Chris Johanson MOCA art show: life, death and the ‘River of Time’
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Radcliffe wowed critics and earned a Drama Desk nomination for his role. (Uli Weber / Associated Press)
While Taylor’s film career was waning, the limited run sold out the day it was announced. Taylor, then 49, earned a Tony nomination.
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Turner played Maggie, a role recently reprised by Scarlett Johansson, and earned a Tony nod for her efforts.
In 2002, the actress took on the seductive role of Mrs. Robinson (pictured) in “The Graduate” opposite Jason Biggs and Alicia Silverstone. (Ari Mintz / Newsday)
“Ann,” also penned by Taylor, marked the Emmy-winning actress’ return to Broadway after three decades.
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Times theater critic praised Midler’s performance in the one-woman show, writing that she was “galvanizing” in a role that “barely requires her to move anything but her mouth.”
But when the Tony nominations came around, Midler’s name was noticeably left off the list. (Richard Termine)
The two-person play, which cast the duo as a pair of cops, opened Sept. 29, 2009. (Joan Marcus / AP)
Silver Lake-based artist Chris Johanson swiftly glides up to the entrance of the Museum of Contemporary Art’s branch at Pacific Design Center on a skateboard. His fluid trajectory is not unlike the elevated swirls of blue wood that flow throughout the gallery space of his upcoming exhibition. His sunny yellow T-shirt and bright purple socks echo the color palette of the show, “Within the River of Time Is My Mind,” which is awash in Chiclets-like pink, light blue, yellow and lavender.
The exhibition of paintings, sculpture and found wood installations, organized by guest curator Andrew Berardini and opening Saturday, is a simplified, physical representation of the deeper themes that Johanson says plague him: the time-space continuum, the flow of energy, death, ghosts. “But I’m trying to make the show not too bittersweet,” Johanson says. “I want it to be really playful, a positive, peaceful show.”
The theme of this exhibition, you’ve said, is “the personal river of life connected to the greater river of life.” Toward that end, how do wood, water and time collide in this show?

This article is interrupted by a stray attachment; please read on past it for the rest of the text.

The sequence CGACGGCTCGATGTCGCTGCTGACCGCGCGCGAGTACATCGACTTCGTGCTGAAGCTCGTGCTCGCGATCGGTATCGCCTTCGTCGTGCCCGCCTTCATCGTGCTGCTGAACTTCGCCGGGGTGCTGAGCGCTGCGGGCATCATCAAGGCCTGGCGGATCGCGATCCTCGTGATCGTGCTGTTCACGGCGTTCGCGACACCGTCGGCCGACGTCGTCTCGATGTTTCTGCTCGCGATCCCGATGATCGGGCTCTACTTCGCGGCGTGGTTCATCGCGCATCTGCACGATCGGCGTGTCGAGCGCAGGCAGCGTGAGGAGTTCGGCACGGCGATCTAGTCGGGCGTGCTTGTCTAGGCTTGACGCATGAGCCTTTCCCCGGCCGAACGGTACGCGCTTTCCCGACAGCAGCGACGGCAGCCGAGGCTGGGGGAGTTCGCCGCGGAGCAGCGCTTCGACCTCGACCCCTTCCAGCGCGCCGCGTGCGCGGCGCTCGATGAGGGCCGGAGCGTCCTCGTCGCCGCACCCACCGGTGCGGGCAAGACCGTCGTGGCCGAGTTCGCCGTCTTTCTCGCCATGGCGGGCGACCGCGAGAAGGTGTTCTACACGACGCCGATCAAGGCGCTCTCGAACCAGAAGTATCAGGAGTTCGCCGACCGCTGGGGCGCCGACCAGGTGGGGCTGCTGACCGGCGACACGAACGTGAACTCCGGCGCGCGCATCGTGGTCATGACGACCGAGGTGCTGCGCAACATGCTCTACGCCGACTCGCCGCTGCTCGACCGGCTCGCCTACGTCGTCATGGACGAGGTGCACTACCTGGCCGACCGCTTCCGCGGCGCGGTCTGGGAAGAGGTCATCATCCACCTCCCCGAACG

I just like water, how it sounds. And how it takes you on a journey: It’s just a nice, simple thing to me. I paint on found wood because there’s so much of it everywhere. All those 2-by-4s are from an apartment complex that we found; they were tearing it down. There are these wood geometric shapes [in the show] painted blue, like waves. This loop of painted wood, 2-by-4s, will wrap around the whole installation. A circle. Time-wise, it’s what we know: birth, your whole life, to death. Life, death, life, death, I’ve been thinking of those issues a lot.
Text is a recurring element in your work. Can you speak to the multiple functions it provides both in the creation process and on the canvas?
I want to share my thoughts. I really labor over the poetry of the words. I try to say complicated things in a simple way — [addressing] death, existential thought processes and anxiety. And I try to decompress that, move that away and bring in more peaceful thoughts. The repetitive quality of [placing words on canvas] creates serotonin in my brain. It’s like a peaceful, meditative ritual. It’s something I’ve been doing since I was a little kid. When I was a child, I couldn’t focus; I didn’t like school at all, that was not my thing. But I really liked to do this, art, it’s always been a really good friend of mine.
You spent over a decade immersed in San Francisco’s underground art and music scenes in the 1990s, painting and playing bass in a band. Yet you’ve also shown your work at museums internationally and in New York, including at MOCA director Jeffrey Deitch’s gallery Deitch Projects in 2008. Where do you feel most at home?
The New York artwork, I’m not really into it — I’m into the world of art. I’m into all scenes. I’ve shown with [video artist] Bill Viola, and also what they call street art now. Some street art can be kind of bad, I think. But I’m probably more proud of being part of that scene — the cafe/have-a-show-in-a-garage art community — than being part of the commodified, capitalist giant art world scene. It’s way more down-to-earth. I might not like all the art, but it’s not very exclusive. I’m more interested in socialism than capitalism.
Why are all the paintings in this show at night?
Nighttime is restorative. Nighttime is a super yin time, and I really believe in that. I believe that without a balanced life you’re playing with fire. It’s a thing to be really mindful of. When you go to sleep every night, that’s like your body’s way of dealing with life and death. It’s like a peaceful, gentle reminder of calming down. I’ve been doing portraits and non-abstract paintings of nighttime for the last four years. But this will probably be my last time around on that certain issue.
Peace, positivity and what you call “well-wishing” are such a big part of the show. Why?
My old art is really gnarly, it’s really negative ... my art from the ‘90s. I would never make art like that ever again — people scoring drugs and ripping people off and guilt spirals and people sweating. But you change. I’m trying to have a positive life now — I am having a positive life. It was a slow process of becoming more positive from being a negative person. It was very conscious. I came to the decision by paying attention to my life and the natural rhythms of life I saw around me. There are schools of life around you every day.
‘Within the River of Time Is My Mind’
Where: MOCA Pacific Design Center, West Hollywood
When: Public opening (with performance by Sonny and the Sunsets) is 6-9 p.m. Saturday; ends Sept. 22
Information: (213) 621-1794 or www.moca.org
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